At the Royal Academy of Arts, the Renaissance Nude

At the Royal Academy of Arts, the Renaissance Nude
#Exhibitions

When, in 1541, Michelangelo completed his famed Universal Judgement in the Sistine Chapel, the sheer number of naked bodies depicted proved so controversial that Pope Pius IV commissioned Daniele da Volterra, also known as Braghettone, to hide the exposed parts under his artful drapery. The evolution of the nude, flourishing in Renaissance Europe and at the centre of The Renaissance Nude, is mapped out in this exhibition that explores its meaning in humanist culture and illustrates attitudes as well as the artistic sense of spirituality, focusing particularly on the years between 1400 and 1530. Starting with Christian art, with episodes out of both the Old and New Testaments, to the roles of the great patrons of the Renaissance, such as Isabella d'Este, the Marchioness of Mantua, from human vulnerability to studies of anatomy and proportion, the exhibition offers a journey in paintings, sculptures, prints, drawings and illuminated manuscripts. Visitors will be greeted by the Venere Anadiomene by Tiziano, on loan from the National Galleries of Scotland in Edinburgh, the San Sebastiano by Bronzino, Adam and Eve by Albrecht Dürer, as well as numerous drawings by Leonardo da Vinci, Michelangelo and Raphael.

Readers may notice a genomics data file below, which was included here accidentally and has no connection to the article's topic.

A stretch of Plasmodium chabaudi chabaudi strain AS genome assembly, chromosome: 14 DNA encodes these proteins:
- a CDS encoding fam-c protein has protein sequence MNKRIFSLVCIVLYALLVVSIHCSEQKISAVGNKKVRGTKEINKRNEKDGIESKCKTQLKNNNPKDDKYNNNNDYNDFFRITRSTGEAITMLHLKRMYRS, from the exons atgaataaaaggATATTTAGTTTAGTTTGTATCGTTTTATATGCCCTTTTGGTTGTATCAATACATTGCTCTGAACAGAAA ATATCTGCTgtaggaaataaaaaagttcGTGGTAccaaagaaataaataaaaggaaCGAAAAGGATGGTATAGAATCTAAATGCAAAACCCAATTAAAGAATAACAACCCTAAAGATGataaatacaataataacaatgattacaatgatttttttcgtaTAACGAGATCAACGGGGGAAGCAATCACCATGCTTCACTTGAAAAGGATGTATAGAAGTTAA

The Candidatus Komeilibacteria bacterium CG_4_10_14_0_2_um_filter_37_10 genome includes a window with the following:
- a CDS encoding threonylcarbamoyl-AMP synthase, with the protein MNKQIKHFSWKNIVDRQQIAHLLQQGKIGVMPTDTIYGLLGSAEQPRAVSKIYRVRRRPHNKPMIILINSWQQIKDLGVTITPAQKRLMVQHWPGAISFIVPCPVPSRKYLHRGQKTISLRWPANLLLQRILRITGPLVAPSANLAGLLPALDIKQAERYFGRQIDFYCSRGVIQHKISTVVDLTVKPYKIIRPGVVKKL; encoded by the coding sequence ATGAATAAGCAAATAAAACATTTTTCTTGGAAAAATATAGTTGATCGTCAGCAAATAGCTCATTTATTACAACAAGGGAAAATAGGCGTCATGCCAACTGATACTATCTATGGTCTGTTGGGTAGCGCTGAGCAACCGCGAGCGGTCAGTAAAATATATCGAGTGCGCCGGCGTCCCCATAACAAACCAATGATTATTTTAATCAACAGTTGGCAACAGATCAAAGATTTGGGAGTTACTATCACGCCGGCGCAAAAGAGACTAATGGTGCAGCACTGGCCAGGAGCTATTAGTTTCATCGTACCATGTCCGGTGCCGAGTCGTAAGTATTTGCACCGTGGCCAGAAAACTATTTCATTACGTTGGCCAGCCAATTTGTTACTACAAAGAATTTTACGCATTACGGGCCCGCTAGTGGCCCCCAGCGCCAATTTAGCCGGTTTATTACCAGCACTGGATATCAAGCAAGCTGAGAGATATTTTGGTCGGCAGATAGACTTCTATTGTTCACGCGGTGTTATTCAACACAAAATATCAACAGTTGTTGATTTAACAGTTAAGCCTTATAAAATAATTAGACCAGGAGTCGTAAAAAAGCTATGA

Samantha De Martin - © 2019 ARTE.it for Bulgari Hotel London